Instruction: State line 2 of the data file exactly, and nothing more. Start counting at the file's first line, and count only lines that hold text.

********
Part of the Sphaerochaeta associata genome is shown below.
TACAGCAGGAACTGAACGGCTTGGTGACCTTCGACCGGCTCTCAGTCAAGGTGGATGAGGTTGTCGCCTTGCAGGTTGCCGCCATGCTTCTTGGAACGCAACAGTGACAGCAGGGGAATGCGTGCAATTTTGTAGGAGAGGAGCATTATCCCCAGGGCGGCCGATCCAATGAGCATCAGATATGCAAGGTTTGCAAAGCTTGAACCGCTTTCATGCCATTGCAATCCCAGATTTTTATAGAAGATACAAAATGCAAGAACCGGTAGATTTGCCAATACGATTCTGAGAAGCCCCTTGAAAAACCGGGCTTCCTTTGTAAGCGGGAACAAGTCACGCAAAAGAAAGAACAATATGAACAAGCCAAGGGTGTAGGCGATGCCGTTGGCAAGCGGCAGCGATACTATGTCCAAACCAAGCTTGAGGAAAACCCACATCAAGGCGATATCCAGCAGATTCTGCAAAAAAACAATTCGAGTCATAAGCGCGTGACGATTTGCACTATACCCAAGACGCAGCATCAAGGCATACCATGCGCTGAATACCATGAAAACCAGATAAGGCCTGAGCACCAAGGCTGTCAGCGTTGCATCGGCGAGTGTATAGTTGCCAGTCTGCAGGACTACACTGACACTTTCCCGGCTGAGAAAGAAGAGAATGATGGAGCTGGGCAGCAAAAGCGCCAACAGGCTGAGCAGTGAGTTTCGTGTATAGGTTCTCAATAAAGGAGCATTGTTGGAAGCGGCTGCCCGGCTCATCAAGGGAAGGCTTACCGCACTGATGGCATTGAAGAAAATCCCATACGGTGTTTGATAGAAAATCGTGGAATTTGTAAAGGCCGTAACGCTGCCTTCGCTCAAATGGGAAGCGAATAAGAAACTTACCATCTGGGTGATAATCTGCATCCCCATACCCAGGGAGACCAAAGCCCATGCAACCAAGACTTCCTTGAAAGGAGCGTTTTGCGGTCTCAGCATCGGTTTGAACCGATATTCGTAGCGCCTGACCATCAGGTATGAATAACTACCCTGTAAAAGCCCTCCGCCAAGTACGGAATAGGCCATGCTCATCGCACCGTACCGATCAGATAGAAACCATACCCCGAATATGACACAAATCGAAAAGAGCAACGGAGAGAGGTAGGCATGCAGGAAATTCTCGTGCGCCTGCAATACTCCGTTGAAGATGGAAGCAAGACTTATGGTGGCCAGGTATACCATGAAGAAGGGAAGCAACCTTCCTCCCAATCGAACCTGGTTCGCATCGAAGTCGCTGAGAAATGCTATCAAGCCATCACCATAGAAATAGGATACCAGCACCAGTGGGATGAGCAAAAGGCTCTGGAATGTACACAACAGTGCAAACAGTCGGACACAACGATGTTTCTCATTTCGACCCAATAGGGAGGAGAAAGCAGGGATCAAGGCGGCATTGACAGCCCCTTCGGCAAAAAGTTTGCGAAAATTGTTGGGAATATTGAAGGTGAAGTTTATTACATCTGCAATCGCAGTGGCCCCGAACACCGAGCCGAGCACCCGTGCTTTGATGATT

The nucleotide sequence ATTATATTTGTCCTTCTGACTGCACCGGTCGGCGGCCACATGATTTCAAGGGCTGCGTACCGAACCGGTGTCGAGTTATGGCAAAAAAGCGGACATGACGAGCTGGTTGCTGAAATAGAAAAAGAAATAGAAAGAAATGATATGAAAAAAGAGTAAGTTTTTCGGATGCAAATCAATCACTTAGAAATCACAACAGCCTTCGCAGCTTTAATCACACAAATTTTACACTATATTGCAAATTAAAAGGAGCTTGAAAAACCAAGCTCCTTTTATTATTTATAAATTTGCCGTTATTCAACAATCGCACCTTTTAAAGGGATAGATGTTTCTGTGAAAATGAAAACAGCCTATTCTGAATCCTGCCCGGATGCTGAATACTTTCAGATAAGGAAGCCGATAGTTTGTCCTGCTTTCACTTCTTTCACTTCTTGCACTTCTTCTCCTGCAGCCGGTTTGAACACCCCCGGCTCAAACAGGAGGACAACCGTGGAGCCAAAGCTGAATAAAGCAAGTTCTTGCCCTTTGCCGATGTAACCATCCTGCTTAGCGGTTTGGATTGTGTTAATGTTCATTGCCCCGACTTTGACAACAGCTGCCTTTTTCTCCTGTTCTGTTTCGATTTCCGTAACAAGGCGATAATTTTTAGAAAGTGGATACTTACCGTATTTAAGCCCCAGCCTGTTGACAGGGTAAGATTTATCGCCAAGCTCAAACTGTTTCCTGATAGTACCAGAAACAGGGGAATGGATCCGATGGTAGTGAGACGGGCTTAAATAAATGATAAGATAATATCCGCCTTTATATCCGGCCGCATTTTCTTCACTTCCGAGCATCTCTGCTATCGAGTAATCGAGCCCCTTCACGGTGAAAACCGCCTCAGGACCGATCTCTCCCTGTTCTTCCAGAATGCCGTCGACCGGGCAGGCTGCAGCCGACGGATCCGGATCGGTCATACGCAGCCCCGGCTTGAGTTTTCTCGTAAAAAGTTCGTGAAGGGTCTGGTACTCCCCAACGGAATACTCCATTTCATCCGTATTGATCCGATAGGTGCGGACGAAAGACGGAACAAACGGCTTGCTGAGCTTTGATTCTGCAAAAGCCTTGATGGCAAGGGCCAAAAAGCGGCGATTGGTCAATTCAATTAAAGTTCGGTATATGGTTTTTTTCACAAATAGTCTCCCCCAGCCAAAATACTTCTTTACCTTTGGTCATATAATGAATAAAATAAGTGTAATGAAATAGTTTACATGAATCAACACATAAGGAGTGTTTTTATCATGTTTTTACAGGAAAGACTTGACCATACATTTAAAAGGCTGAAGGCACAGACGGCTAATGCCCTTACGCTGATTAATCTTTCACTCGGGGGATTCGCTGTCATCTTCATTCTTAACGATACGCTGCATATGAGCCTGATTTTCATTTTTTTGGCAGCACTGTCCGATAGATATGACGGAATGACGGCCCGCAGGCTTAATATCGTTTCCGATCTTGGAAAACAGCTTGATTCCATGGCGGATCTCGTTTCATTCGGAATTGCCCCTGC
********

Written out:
TACAGCAGGAACTGAACGGCTTGGTGACCTTCGACCGGCTCTCAGTCAAGGTGGATGAGGTTGTCGCCTTGCAGGTTGCCGCCATGCTTCTTGGAACGCAACAGTGACAGCAGGGGAATGCGTGCAATTTTGTAGGAGAGGAGCATTATCCCCAGGGCGGCCGATCCAATGAGCATCAGATATGCAAGGTTTGCAAAGCTTGAACCGCTTTCATGCCATTGCAATCCCAGATTTTTATAGAAGATACAAAATGCAAGAACCGGTAGATTTGCCAATACGATTCTGAGAAGCCCCTTGAAAAACCGGGCTTCCTTTGTAAGCGGGAACAAGTCACGCAAAAGAAAGAACAATATGAACAAGCCAAGGGTGTAGGCGATGCCGTTGGCAAGCGGCAGCGATACTATGTCCAAACCAAGCTTGAGGAAAACCCACATCAAGGCGATATCCAGCAGATTCTGCAAAAAAACAATTCGAGTCATAAGCGCGTGACGATTTGCACTATACCCAAGACGCAGCATCAAGGCATACCATGCGCTGAATACCATGAAAACCAGATAAGGCCTGAGCACCAAGGCTGTCAGCGTTGCATCGGCGAGTGTATAGTTGCCAGTCTGCAGGACTACACTGACACTTTCCCGGCTGAGAAAGAAGAGAATGATGGAGCTGGGCAGCAAAAGCGCCAACAGGCTGAGCAGTGAGTTTCGTGTATAGGTTCTCAATAAAGGAGCATTGTTGGAAGCGGCTGCCCGGCTCATCAAGGGAAGGCTTACCGCACTGATGGCATTGAAGAAAATCCCATACGGTGTTTGATAGAAAATCGTGGAATTTGTAAAGGCCGTAACGCTGCCTTCGCTCAAATGGGAAGCGAATAAGAAACTTACCATCTGGGTGATAATCTGCATCCCCATACCCAGGGAGACCAAAGCCCATGCAACCAAGACTTCCTTGAAAGGAGCGTTTTGCGGTCTCAGCATCGGTTTGAACCGATATTCGTAGCGCCTGACCATCAGGTATGAATAACTACCCTGTAAAAGCCCTCCGCCAAGTACGGAATAGGCCATGCTCATCGCACCGTACCGATCAGATAGAAACCATACCCCGAATATGACACAAATCGAAAAGAGCAACGGAGAGAGGTAGGCATGCAGGAAATTCTCGTGCGCCTGCAATACTCCGTTGAAGATGGAAGCAAGACTTATGGTGGCCAGGTATACCATGAAGAAGGGAAGCAACCTTCCTCCCAATCGAACCTGGTTCGCATCGAAGTCGCTGAGAAATGCTATCAAGCCATCACCATAGAAATAGGATACCAGCACCAGTGGGATGAGCAAAAGGCTCTGGAATGTACACAACAGTGCAAACAGTCGGACACAACGATGTTTCTCATTTCGACCCAATAGGGAGGAGAAAGCAGGGATCAAGGCGGCATTGACAGCCCCTTCGGCAAAAAGTTTGCGAAAATTGTTGGGAATATTGAAGGTGAAGTTTATTACATCTGCAATCGCAGTGGCCCCGAACACCGAGCCGAGCACCCGTGCTTTGATGATT